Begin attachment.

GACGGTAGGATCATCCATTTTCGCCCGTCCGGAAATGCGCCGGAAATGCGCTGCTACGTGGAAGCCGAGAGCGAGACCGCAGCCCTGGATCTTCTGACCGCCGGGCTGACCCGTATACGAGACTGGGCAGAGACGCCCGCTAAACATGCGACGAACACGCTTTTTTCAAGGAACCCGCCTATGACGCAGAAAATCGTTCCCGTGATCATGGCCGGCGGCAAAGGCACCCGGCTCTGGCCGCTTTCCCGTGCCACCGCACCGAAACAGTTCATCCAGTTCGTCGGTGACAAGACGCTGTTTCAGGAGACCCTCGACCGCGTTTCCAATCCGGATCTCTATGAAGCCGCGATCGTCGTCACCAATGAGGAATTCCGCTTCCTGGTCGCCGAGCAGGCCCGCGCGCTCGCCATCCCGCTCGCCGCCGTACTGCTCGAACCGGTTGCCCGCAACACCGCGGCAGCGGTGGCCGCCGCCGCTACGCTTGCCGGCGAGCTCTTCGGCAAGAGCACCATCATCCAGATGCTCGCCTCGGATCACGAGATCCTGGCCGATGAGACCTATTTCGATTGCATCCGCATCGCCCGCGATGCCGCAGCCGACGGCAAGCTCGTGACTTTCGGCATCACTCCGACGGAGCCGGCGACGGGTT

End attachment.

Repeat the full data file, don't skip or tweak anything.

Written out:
GACGGTAGGATCATCCATTTTCGCCCGTCCGGAAATGCGCCGGAAATGCGCTGCTACGTGGAAGCCGAGAGCGAGACCGCAGCCCTGGATCTTCTGACCGCCGGGCTGACCCGTATACGAGACTGGGCAGAGACGCCCGCTAAACATGCGACGAACACGCTTTTTTCAAGGAACCCGCCTATGACGCAGAAAATCGTTCCCGTGATCATGGCCGGCGGCAAAGGCACCCGGCTCTGGCCGCTTTCCCGTGCCACCGCACCGAAACAGTTCATCCAGTTCGTCGGTGACAAGACGCTGTTTCAGGAGACCCTCGACCGCGTTTCCAATCCGGATCTCTATGAAGCCGCGATCGTCGTCACCAATGAGGAATTCCGCTTCCTGGTCGCCGAGCAGGCCCGCGCGCTCGCCATCCCGCTCGCCGCCGTACTGCTCGAACCGGTTGCCCGCAACACCGCGGCAGCGGTGGCCGCCGCCGCTACGCTTGCCGGCGAGCTCTTCGGCAAGAGCACCATCATCCAGATGCTCGCCTCGGATCACGAGATCCTGGCCGATGAGACCTATTTCGATTGCATCCGCATCGCCCGCGATGCCGCAGCCGACGGCAAGCTCGTGACTTTCGGCATCACTCCGACGGAGCCGGCGACGGGTT